I'm working for a large company that's currently overhauling its network infrastructure, and several departments within the company have expressed interest in APM, desiring a tool for performance monitoring and error catching, customer tracking, business transaction management and the like.

However, the organisation's size, and the fact that different interest groups wish for different features, has made it quite difficult to choose the right one between the available options. There are quite a few APM tools out there, both open source and commercial, and they seem to be boast somewhat different features, focusing on different things.

As part of my master's thesis, it's fallen to me to map out these requirements and make a recommendation based on the results. I'm somewhat familiar with requirements engineering in general from an academic perspective, but that has always been from the perspective of building a new software application, not selecting between pre-existing ones (which shoe fits the best?)

Are there any academically sound models for performing requirement elicitation and analysis under these sorts of conditions? In short, helping a customer, represented by multiple different internal interest groups, pick a specific piece of software between a plethora of available ones? Or is this something where the standard IEEE should be used as-is?


2 Answers 2


Requirement elicitation and analysis for COTS software uses similar techniques than normal software development projects (interviews, workshops, document analysis, observation, user stories, etc...).

The first major difference is how you use them:

  • For custom development, you have full creativity: you can go very deep in asking your users for their expectations and therewith design tailor made solutions.
  • With COTS you need to stay at a high level and focus on the objectives (what the software shall do, not how it shall do it).
  • For custom development you may choose your pace and your roadmap: you may for example start to gather requirements and start to design and develop the solution and gather other unrelated requirements later.
  • With COTS you need to get a full overview of all high level resuirements, because these will lead to the choice of the product, and if you have forgotten an important element, you might discover that the chosen product can’t deliver it wheareas another product could well do it.

Once you have the high level requirements, you may start to analyse, categorize and group them. You will also start to look at the features offered by the product on the market. Both activities will happen in parallel, since the market features will influence the way you group and analyse your internal requirements. It may also happen that several products address needs that were not spotted in the first place. So maybe you’ll have to make a round of complementary requirements gathering, to see if the missing features are relevant and how much.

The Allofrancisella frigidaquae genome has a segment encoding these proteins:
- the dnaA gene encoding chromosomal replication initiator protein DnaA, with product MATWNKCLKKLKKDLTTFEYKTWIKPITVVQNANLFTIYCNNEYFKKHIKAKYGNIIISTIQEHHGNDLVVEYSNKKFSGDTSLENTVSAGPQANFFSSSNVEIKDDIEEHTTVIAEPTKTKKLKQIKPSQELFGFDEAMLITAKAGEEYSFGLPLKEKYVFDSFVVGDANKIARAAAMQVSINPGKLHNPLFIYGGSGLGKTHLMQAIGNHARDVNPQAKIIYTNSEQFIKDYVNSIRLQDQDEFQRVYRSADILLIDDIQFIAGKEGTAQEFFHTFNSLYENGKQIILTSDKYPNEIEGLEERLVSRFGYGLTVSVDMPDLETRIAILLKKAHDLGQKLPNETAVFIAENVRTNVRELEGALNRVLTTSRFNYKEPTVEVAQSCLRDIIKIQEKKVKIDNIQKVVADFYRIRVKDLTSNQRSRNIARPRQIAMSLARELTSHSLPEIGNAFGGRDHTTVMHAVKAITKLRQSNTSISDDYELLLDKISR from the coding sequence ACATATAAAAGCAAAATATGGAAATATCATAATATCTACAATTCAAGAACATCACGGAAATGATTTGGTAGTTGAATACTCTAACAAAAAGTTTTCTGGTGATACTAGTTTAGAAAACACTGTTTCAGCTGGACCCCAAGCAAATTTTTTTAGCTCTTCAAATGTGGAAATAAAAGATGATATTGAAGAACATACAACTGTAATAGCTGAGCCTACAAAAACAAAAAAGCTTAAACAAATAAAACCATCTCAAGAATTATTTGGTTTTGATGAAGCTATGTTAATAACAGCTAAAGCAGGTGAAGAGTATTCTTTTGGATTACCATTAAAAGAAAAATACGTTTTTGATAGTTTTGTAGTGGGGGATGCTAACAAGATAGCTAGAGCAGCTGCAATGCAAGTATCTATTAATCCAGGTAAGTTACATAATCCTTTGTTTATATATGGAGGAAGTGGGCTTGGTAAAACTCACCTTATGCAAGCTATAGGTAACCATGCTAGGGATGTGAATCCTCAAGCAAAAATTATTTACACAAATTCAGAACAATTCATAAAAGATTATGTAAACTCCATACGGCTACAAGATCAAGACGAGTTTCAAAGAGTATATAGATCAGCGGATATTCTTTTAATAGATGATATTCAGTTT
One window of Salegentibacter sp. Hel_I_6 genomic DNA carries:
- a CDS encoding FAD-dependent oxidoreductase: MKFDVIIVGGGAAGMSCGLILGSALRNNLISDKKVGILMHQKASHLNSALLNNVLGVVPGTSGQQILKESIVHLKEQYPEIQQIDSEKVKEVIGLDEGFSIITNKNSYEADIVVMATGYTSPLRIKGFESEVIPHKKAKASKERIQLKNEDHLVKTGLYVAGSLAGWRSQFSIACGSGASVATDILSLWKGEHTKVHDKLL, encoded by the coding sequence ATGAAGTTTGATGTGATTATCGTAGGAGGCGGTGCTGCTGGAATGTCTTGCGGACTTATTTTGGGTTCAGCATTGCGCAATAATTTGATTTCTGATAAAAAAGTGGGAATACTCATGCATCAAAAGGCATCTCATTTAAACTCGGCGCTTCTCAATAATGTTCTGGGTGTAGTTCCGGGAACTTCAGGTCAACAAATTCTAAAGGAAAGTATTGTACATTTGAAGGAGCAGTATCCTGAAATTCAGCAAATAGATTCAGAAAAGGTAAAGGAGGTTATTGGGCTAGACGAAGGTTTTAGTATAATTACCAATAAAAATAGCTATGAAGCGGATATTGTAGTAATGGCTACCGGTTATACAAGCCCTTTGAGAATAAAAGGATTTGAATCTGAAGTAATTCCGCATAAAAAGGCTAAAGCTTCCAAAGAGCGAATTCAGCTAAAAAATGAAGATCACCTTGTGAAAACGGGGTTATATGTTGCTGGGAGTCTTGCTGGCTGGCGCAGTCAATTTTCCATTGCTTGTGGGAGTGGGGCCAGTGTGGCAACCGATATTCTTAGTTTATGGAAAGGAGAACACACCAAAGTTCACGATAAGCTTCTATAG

Once you have your requirements on one side, the market capabilities on the other side, you’ll have to find the COTS which is the closest match (and in reach of your budget). For this you will need to transform your internal requirements into weighted evaluation criteria.

Keep in mind that this is not a mathematical game and that you’ll have to live with the chosen product for a long time. So maybe, instead of selecting the closest score, you use the score to make a short list and ask for demos / quotes to this short list, involving the requesting departments in the evaluation of the demos.

Pitfalls to avoid:

  • get a first small set of user stories, choose the product accordingly and start to deliver fast. This is guaranteed to fail in a COTS approach.
  • dig deeper upfront and immediately analyse all the needs in detail, without knowing what COTS can offer. This is rework guaranteed: the solution chosen cannot offer everything you want (otherwise it would be a custom development)
  • make a long (flat and unweighted) list of requirements: this will not focus on what really matters and your choice might later appear to be a poor one.
  • choose the product by best score: later, the users will make you understand that you’d better have involved them in the final choice.

My mind come to think about something I have not used for quite a long time: the PREview(1) method which uses a viewpoint approach that seem to be appropriate for your needs.

Typically today not to be bogged down by endless requirement elicitation I would create or reuse a Capability model of APM and then do a prioritised Impact mapping where different stakeholder groups get to prioritise the features (functionality requirements) that enables different capabilities that creates the end outcomes various stakeholder groups are looking for. This methodology is a combination of Service Design(2) Double diamond(3) - Impact Mapping(4).

1) PREview method https://www.researchgate.net/publication/2400936_Viewpoints_for_Requirements_Elicitation_a_Practical_Approach

2) Service Design: https://www.interaction-design.org/literature/article/the-principles-of-service-design-thinking-building-better-services

3) Double diamond: https://www.designcouncil.org.uk/news-opinion/what-framework-innovation-design-councils-evolved-double-diamond

4) Impact Mapping https://www.impactmapping.org/

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